Galileo's Two World System; “Facts which at first seem improbable will, even on scant explanation, drop the cloak which has hidden them and stand forth in naked and simple beauty.”
Source: BBC News
Not long ago, for instance, I wrote an essay about the great Galileo, and the beginnings of modern science. I explained, or tried to, that what made Galileo's work science, properly so-called, wasn't that he was always right about the universe (he was very often wrong) but that he believed in searching for ways of finding out what was right by figuring out what would happen in the world if he wasn't.
One story of that search is famous. When he wanted to find out if Aristotle was wrong to say that a small body would fall at a different speed from a large body, he didn't look the answer up in an old book about falling objects. Instead, he threw cannonballs of two different sizes off the Tower of Pisa, and, checking to make sure that no-one was down there, watched what happened. They hit the ground at the same time.
That story may be a legend - though it was first told by someone who knew him well—but it's a legend that points towards a truth.We know for certain that he attempted lots of adventures in looking that were just as decisive. He looked at stars and planets and the way cannonballs fell on moving ships - and changed the mind of man as he did. We call it the experimental method, and if science had an essence, that would be it.
In 1632 Galileo wrote a great book—his Dialogue On Two World Systems. It's one of the best books ever written because it's essentially a record of a temperament, of a kind of impatience and irritability that leads men to drop things from towers and see what happens when they fall. He invented a dumb character for the book named Simplicio and two smart ones to argue with him. The joke is that Simplicio is the most erudite of the three—the dumb guy who thinks he's the smart guy (the original half-bright guy), who's read a lot but just repeats whatever Aristotle says. He's erudite and ignorant.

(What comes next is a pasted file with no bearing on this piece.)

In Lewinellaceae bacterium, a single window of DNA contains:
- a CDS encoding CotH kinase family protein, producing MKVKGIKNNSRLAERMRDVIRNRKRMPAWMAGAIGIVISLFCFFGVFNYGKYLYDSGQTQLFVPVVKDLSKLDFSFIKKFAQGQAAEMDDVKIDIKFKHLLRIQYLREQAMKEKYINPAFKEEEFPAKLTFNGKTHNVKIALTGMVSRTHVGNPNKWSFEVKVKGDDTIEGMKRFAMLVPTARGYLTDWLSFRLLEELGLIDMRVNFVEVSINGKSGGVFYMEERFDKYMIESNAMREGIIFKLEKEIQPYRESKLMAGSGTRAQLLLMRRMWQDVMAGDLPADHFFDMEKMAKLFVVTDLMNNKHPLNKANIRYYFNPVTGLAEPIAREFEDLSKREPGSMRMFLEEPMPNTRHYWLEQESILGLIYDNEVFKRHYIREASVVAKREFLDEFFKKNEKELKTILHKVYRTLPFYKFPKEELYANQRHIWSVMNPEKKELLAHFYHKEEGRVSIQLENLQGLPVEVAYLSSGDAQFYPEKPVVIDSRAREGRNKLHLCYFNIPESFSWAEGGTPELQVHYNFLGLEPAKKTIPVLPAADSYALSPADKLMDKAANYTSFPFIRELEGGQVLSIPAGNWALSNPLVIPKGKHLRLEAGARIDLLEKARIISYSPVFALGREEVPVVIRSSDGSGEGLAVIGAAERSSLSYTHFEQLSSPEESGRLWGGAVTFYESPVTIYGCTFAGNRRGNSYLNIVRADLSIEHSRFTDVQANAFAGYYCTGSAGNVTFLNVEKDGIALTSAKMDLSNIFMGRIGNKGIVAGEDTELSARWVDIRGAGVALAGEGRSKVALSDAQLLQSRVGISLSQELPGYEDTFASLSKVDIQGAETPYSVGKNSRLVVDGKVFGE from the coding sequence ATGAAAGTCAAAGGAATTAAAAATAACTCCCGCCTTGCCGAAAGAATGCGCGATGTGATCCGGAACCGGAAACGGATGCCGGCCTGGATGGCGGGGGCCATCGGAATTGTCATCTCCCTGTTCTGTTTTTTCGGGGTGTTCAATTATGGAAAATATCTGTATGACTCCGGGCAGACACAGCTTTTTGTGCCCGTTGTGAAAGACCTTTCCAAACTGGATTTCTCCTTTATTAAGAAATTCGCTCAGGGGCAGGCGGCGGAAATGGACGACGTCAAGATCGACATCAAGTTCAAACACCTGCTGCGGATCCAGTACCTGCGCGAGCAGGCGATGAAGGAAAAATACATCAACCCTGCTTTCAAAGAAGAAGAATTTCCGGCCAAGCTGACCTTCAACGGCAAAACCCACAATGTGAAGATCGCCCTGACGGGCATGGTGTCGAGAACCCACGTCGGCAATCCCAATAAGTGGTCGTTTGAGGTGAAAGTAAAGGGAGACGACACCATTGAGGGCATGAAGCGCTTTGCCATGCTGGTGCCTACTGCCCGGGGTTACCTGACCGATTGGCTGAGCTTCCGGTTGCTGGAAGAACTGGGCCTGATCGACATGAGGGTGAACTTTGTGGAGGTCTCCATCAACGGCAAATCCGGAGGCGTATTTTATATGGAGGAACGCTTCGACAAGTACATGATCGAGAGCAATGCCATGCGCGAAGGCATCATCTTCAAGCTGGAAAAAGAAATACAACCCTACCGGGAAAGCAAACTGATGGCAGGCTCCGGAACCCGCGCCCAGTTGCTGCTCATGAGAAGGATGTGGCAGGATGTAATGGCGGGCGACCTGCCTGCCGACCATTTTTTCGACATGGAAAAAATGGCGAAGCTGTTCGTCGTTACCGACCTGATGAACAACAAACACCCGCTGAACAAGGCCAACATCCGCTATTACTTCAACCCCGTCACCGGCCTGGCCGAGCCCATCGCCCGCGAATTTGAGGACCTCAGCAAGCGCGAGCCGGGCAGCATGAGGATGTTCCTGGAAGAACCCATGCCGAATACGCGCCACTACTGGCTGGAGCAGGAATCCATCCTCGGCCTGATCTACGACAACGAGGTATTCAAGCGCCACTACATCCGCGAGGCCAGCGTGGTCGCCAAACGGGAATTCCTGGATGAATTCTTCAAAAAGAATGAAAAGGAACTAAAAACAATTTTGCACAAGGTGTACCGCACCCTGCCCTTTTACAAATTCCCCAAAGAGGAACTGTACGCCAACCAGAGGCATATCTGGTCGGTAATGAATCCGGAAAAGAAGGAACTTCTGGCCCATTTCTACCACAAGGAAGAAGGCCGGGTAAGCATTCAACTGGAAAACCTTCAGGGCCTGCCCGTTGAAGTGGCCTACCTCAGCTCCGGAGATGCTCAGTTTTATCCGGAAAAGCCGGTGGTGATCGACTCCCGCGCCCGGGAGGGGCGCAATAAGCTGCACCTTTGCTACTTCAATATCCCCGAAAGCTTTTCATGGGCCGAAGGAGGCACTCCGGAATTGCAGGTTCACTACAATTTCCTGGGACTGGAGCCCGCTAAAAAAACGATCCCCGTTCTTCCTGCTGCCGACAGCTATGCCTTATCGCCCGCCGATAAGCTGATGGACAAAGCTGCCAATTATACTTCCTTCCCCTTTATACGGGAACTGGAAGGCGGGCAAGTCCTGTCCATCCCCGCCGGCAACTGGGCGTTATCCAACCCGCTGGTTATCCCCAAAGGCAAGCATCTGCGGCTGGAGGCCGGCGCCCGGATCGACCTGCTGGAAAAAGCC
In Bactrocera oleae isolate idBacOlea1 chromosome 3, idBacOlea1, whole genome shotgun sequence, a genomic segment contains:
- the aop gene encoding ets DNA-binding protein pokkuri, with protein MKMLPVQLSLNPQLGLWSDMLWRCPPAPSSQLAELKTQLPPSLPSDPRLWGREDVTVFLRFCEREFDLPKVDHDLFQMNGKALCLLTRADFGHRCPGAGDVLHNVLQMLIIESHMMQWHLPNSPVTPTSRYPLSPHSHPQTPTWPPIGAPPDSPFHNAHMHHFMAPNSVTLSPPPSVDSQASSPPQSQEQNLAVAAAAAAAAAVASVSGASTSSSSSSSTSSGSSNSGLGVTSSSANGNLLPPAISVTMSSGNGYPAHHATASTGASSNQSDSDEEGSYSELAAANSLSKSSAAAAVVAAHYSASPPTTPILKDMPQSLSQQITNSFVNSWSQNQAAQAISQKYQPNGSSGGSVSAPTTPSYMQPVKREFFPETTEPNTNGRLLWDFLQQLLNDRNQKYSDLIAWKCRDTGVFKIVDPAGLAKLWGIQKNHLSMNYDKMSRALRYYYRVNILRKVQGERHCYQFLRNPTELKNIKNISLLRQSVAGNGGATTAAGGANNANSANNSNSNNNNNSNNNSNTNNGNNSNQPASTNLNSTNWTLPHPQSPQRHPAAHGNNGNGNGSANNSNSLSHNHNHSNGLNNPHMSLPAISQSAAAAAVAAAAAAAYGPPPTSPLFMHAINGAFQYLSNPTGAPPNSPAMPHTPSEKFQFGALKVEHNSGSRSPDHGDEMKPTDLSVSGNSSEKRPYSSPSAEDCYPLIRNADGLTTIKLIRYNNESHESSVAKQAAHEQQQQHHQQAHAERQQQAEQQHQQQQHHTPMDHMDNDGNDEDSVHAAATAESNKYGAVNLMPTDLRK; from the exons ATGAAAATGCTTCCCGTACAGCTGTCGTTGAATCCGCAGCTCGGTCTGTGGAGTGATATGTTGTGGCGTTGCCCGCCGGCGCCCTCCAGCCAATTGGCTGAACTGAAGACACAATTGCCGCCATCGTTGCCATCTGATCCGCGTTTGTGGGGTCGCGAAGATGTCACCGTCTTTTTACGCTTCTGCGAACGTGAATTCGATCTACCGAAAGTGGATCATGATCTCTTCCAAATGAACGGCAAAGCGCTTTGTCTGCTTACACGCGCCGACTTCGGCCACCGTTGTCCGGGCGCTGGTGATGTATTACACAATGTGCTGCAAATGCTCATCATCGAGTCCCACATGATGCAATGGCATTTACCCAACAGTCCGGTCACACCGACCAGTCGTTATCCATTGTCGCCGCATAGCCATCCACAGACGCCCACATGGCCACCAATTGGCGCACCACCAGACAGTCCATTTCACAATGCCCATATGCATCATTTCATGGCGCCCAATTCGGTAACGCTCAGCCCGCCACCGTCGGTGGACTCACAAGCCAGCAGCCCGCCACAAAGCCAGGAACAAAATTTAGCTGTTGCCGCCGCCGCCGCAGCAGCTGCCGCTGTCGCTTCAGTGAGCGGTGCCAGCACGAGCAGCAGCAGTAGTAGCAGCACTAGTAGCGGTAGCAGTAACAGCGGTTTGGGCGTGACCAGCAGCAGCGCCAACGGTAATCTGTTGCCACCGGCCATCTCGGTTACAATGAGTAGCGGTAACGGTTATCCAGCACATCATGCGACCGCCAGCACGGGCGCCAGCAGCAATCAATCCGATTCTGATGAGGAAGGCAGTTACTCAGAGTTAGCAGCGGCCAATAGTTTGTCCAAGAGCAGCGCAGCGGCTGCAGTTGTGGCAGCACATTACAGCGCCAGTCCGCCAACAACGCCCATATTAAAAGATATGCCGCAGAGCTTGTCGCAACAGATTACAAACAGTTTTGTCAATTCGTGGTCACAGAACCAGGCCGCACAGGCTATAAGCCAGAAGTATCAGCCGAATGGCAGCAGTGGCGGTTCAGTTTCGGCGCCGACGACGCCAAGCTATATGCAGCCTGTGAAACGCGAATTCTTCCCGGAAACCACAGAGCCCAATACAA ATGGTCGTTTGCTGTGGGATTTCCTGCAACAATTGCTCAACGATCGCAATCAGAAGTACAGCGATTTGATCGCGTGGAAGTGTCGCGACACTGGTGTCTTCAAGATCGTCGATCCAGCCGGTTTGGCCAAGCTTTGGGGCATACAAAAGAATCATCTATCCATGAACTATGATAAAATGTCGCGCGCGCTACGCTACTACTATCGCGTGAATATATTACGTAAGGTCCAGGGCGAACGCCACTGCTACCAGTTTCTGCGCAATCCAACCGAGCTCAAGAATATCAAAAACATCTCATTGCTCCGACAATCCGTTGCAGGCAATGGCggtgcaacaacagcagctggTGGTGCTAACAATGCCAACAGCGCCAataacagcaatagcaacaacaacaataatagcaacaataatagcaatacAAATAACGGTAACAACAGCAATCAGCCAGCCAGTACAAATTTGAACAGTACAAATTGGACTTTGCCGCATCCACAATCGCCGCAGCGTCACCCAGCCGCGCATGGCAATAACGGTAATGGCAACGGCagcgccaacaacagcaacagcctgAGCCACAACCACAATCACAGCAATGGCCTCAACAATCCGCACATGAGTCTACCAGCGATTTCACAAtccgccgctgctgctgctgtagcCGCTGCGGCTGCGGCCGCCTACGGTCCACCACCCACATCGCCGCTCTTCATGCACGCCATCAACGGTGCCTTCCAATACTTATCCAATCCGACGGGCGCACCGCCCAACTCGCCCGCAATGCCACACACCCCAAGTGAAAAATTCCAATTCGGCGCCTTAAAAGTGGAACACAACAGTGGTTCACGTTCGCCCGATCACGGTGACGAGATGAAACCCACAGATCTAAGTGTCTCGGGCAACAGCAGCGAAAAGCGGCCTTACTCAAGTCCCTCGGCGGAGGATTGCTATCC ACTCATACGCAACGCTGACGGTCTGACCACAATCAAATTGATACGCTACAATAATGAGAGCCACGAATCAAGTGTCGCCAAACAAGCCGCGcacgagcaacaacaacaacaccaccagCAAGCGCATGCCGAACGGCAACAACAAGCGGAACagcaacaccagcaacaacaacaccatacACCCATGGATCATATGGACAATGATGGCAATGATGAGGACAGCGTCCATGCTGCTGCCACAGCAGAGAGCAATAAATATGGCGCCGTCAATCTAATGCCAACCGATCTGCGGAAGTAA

Galileo wasn't naive about experiments. He always emphasises the importance of looking for yourself. But he also wants to convince you that sometimes it's important not to look for yourself, not just to trust your own eyes, and that you have to work to understand the real meaning of what you're seeing.But on every page of that wonderful book, he's trying to imagine a decisive test - dropping a cannonball from a ship's mast, or digging a hole in the ground and watching the Moon—to help you argue your way around the universe.
There's a lovely moment, it could be the motto of the scientific revolution, when Salviati, one of his alter egos, says, “Therefore Simplicio, come either with arguments and demonstrations and bring us no more Texts and authorities, for our disputes are about the Sensible World, and not one of Paper.”Such alone describes why Galileo still matters today; arguments based on abstract ideas, unproven, remain so—paper arguments. What Galileo did for science and humanity is take abstract ideas and prove them experimentally, giving the world the Scientific Method, still in use today. Its importance as a tool of science and modernity is without dispute.
And, again, the Method can unravel old ideas and replace them with new ones, often met with strenuous objection from the scientific community. Scientists are all-too-human, and they too have "faith" in certain prevailing ideas, giving comfort where it can be found. But science and its method is there for the rescue; science is an auto-correcting process, which cannot be denied, another of its known strengths. Science is democracy in action.
You can read the rest of the article at [BBC News]